Research Coordinator: Dr. Akim Omokanye
Collaborating producer: Curt and Patty Hale (Clear Hills County)
From: Peace Country Beef & Forage Association 2014 Annual Report
Recent environmental and ecological awareness, and the willingness of producers (with verse knowledge on cover cropping) to share their experiences with other producers has started a resurgence in cover crop use in beef cattle operations. A series of workshops on cover cropping put on by PCBFA has shown that the advantages of integrating cover cropping systems into the forage based production systems of beef cattle operations are numerous. Cover crops protect water quality by reducing losses of nutrients, pesticides, and sediment. Cover crops can increase nutrient efficiency through reduced soil erosion (less soil organic matter and soil nutrients losses in the topsoil). Cover crops are scavengers of residual nitrogen (N), converting N to proteins (enzymes, hormones, amino acids). Improved forage yield and quality are some of the other benefits of cover cropping. This report attempts to highlight the collaborating producer’s efforts on testing a series of cover crop species that can be used in cover crop cocktail mixtures for silage for backgrounding or for swath grazing.
Cover crop test plots consisting of several monocultures and cocktail mixtures were seeded by the collaborating producer. The crops used for the test plots are listed below (Table 1).
These crops were seeded as monocultures in one section and in various mixtures in another section (where cross seeding was carried out). In this report, only 10 of the monocultures/cocktail mixtures are examined for forage and quality. The 10 monocultures/cocktail mixtures and their seeding rates are:
1. Turnips 1 lb
2. Barley 100 lbs/Hairy vetch 10 lbs
3. Triticale 100lbs/Hairy vetch 10 lbs
4. Sorghum 15 lbs
5. Hairy vetch 10 lbs
6. Hairy vetch 10 lbs/Sorghum 30 lbs
7. Tillage Radish 8 lbs
8. Radish 8 lbs/Hairy vetch 10lbs/Sorghum 15 lbs
9. Hairy vetch 10lbs/Sorghum-15lbs
10. Camelina 4 lbs/Hairy vetch 10 lbs
The plots were harvested for forage DM yield estimation on August 15. Dried forage samples were analyzed for forage quality by Central Testing Laboratory, Winnipeg, Manitoba.
Forage Dry Matter (DM) Yield
A mixture of triticale/hairy vetch had the most forage DM yield (3703 lbs/ac), followed by monoculture purple top turnips (whole plant, 3200 lbs/ac) and then a mixture of barley/hairy vetch (2777 lbs/acre) (Figure 1). Monoculture sorghum sudan grass had the least DM (2159 lbs/ac).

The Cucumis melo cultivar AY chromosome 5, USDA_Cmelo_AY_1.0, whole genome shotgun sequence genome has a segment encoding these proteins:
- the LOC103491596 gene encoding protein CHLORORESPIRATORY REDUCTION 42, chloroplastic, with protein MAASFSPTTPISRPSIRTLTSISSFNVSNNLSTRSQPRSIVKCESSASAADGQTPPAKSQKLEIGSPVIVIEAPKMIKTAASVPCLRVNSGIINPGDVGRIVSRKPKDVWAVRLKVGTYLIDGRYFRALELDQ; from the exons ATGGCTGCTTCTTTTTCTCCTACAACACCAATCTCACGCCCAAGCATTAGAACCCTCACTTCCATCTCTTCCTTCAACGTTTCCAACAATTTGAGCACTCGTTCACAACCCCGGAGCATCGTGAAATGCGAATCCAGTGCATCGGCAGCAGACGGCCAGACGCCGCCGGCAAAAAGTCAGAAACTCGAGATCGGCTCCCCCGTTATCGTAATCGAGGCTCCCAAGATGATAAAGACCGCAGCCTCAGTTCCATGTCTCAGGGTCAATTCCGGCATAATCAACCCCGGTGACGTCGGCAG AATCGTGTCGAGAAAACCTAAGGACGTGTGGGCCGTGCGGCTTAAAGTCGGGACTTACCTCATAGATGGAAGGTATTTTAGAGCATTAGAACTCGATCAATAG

Protein - The forage protein was highest for barley/hairy vetch mixture (19%) and least for triticale/hairy vetch mixture (9%) (Figure 2). All monocultures and mixtures examined in the present study were able to meet the protein requirements of a dry gestating cow, which needs 7 and 9% respectively in mid and late pregnancy. For a nursing (lactating) cow that needs 11% protein, only monoculture sorghum sudan grass and a mixture of triticale/hairy vetch fell short of meeting the requirement of 11% by this category of cow. For growing and finishing calves, which require 12-13% protein, only monoculture sorghum sudan grass and a mixture of triticale/hairy vetch fell short of meeting the 12-13% protein needed by these calves.
Energy - The forage energy (total digestible nutrients, TDN) was generally >60% TDN (except for the mixture of camelina/hairy vetch) (Figure 3). All monocultures and mixtures tested here had enough %TDN for a dry gestating cow, but only the bottom 3 mixtures (in Figure 3) fell short of meeting the 65% TDN needed by a lactating cow (see Figure 3). Growing and finishing calves require 65-70% TDN, and looking at Figure 3, only the bottom 3 mixtures fell short of meeting the % TDN requirements of these calves.
Looking at the ME values in the present study (Table 2), only the mixture of Camelina/Hairy vetch fell short of meeting the daily ME requirements of 2.23 to 2.54 mcal/kg of a mature beef cow.
Macro minerals - The forage Ca, Mg and K contents were highest for purple top turnips. Tillage radish appeared to have the most forage P (0.29% P) and Na (0.34% Na) (Table 2). All monocultures and mixtures had adequate Ca and K for a dry gestating cow. For a lactating cow, only the mixture of triticale/hairy vetch fell short of meeting the Ca requirement of this category of cow. All monocultures and mixtures (except for sorghum sudan grass) had adequate P needed by a dry gestating cow. Only the mixture of triticale/hairy vetch did not have sufficient Mg for a dry gestating cow. Only monoculture turnips, monoculture tillage radish and a mixture of tillage radish/hairy vetch/sorghum had adequate Na needed by a dry gestating cow.